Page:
From the Beer Writer: They’re novel and pop up every now and then: golden stouts. What sounds like an oxymoron really isn’t. “Stout” originated as a broad English term describing the higher-alcohol version of any beer style. It later became associated with porters, which is part of the reason it became associated with inky beers made with deeply kilned malts. That said, when a brewer concocts a golden stout they are looking to impart the roasty flavor of a modern-day black-as-night stout in a beer that looks more like a blonde ale or IPA. To do that, they must abstain from dark-roasted grains and go the coffee route. Doing so brings in all the roastiness and, often, some added flavor complexity. Finding a quality roaster is paramount in this process and, when sourcing java for its Golden Stout with Coffee, Karl Strauss Brewing knew just who to tap, 2012 Roaster of the Year (per Roast Magazine), Bird Rock Coffee Roasters. The La Jolla-based company presented Karl’s team with varied options. In the end, the beans that were selected came through with flying colors. This 7.5% alcohol-by-volume “stout” has a fragrance blending roasted coffee and chocolate cream pie. The latter comes from the addition of cacao nibs and vanilla. Adding to its wolf-in-golden-hued-sheep’s-clothing appeal is a slightly creamy mouthfeel akin to a traditional oatmeal stout. Hitting on all style cylinders, this is golden stout that’s worth its weight in…top-shelf coffee beans.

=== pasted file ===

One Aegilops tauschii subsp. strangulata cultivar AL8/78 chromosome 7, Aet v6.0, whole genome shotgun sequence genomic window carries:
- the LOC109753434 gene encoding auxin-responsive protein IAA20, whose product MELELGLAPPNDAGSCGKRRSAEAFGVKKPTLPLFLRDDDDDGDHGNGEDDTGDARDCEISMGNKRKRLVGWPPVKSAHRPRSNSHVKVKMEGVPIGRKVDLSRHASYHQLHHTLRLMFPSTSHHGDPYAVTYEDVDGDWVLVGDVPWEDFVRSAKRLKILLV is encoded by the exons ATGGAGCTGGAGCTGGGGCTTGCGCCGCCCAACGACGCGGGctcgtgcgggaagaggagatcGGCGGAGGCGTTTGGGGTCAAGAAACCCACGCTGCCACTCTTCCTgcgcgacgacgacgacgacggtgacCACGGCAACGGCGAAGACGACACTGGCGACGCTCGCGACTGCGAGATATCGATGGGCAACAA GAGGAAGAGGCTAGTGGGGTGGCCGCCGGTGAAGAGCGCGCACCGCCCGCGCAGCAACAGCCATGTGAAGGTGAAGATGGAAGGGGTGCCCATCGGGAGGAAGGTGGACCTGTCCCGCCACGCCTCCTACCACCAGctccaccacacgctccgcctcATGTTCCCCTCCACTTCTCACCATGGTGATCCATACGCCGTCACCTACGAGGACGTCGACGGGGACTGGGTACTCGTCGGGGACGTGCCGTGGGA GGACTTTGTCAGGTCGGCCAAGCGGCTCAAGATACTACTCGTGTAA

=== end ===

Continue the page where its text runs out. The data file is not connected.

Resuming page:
From the Brewer: “In our Wreck Alley Imperial Stout, we use a medium- to dark-roast bean that complements the roasted barley and adds another dimension to the thick, dark beer. When putting together a recipe for this Golden Stout, we needed to up the amount of coffee significantly. The Golden Stout has six times the amount of coffee that Wreck Alley has! We realized a darker roast would come through too harsh, so a lighter roast was just right. We chose the Ethiopia Gera Limu organic beans because they are perfect as a light roast. The coffee is bright, fruity, and has aromas of berry and chocolate. The addition of cacao nibs and vanilla beans to the beer adds another level of depth and complexity that makes this more than just a coffee beer. By the way, the fact we get to grind up and brew some of these beans into coffee in the breakroom is a sweet bonus. Seriously, this is some of the best coffee we’ve ever had.”—Lyndon Walker, Head Brewer, Karl Strauss Brewing